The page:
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IgG3 and IgM Identified as Key to SARS-CoV-2 Neutralization in Convalescent Plasma Pools

  • Christina Kober ,

    Contributed equally to this work with: Christina Kober, Sandro Manni

    Roles Conceptualization, Formal analysis, Investigation, Methodology, Writing – original draft, Writing – review & editing

    Affiliation Research & Development, CSL Behring Innovation GmbH, Marburg, Germany

  • Sandro Manni ,

    Contributed equally to this work with: Christina Kober, Sandro Manni

    Roles Conceptualization, Formal analysis, Investigation, Methodology, Writing – original draft, Writing – review & editing

    Affiliation Research & Development, CSL Behring, Bern, Switzerland

  • Svenja Wolff,

    Roles Conceptualization, Formal analysis, Writing – review & editing

    Affiliation Research & Development, CSL Behring Innovation GmbH, Marburg, Germany

  • Thomas Barnes,

    Roles Writing – original draft, Writing – review & editing

    Affiliation Research & Development, CSL Behring, Bern, Switzerland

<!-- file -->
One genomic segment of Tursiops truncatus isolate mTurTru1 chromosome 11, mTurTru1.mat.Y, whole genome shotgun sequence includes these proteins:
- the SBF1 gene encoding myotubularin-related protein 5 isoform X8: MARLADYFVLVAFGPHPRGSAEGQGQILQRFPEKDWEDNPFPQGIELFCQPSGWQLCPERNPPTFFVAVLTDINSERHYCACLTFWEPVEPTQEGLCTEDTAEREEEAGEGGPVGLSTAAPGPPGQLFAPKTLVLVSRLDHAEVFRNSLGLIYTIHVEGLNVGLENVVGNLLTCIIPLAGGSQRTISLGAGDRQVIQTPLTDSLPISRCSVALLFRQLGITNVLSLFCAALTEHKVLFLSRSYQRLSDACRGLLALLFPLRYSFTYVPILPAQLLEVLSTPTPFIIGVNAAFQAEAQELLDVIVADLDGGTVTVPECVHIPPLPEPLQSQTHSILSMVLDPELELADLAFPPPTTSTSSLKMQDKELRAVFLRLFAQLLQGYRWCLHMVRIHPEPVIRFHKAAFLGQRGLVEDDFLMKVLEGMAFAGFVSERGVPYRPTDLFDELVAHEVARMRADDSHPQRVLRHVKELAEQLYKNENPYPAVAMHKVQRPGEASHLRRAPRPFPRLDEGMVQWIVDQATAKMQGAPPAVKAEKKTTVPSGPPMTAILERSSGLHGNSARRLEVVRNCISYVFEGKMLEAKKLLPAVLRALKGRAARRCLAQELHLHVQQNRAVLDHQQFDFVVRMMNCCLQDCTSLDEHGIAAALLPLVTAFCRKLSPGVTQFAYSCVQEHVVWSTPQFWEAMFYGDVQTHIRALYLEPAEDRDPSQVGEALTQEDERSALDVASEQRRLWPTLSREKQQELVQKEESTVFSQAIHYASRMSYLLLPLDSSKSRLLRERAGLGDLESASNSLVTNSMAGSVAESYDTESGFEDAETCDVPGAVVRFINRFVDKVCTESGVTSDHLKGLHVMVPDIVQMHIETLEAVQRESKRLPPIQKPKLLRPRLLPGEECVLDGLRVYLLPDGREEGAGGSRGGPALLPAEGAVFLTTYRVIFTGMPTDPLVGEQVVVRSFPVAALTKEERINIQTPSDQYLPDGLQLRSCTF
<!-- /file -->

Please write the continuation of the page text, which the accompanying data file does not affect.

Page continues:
• Shatanik Mukherjee,

    Roles Formal analysis, Methodology, Writing – original draft, Writing – review & editing

    Affiliation Research & Development, CSL Behring Innovation GmbH, Marburg, Germany

  • Thomas Vogel,

    Roles Methodology, Writing – review & editing

    Affiliation Research & Development, CSL Behring Innovation GmbH, Marburg, Germany

  • Lea Hoenig,

    Roles Methodology, Writing – review & editing

    Affiliation Research & Development, CSL Behring, Bern, Switzerland

  • Peter Vogel,

    Roles Formal analysis, Writing – review & editing

    Affiliation Research & Development, CSL Behring Innovation GmbH, Marburg, Germany

  • Aaron Hahn,

    Roles Writing – original draft, Writing – review & editing

    Affiliation Research & Development, CSL Behring Innovation GmbH, Marburg, Germany

  • Michaela Gerlach,

    Roles Writing – review & editing

    Affiliation Research & Development, CSL Behring Innovation GmbH, Marburg, Germany

  • Martin Vey,

    Roles Supervision, Writing – review & editing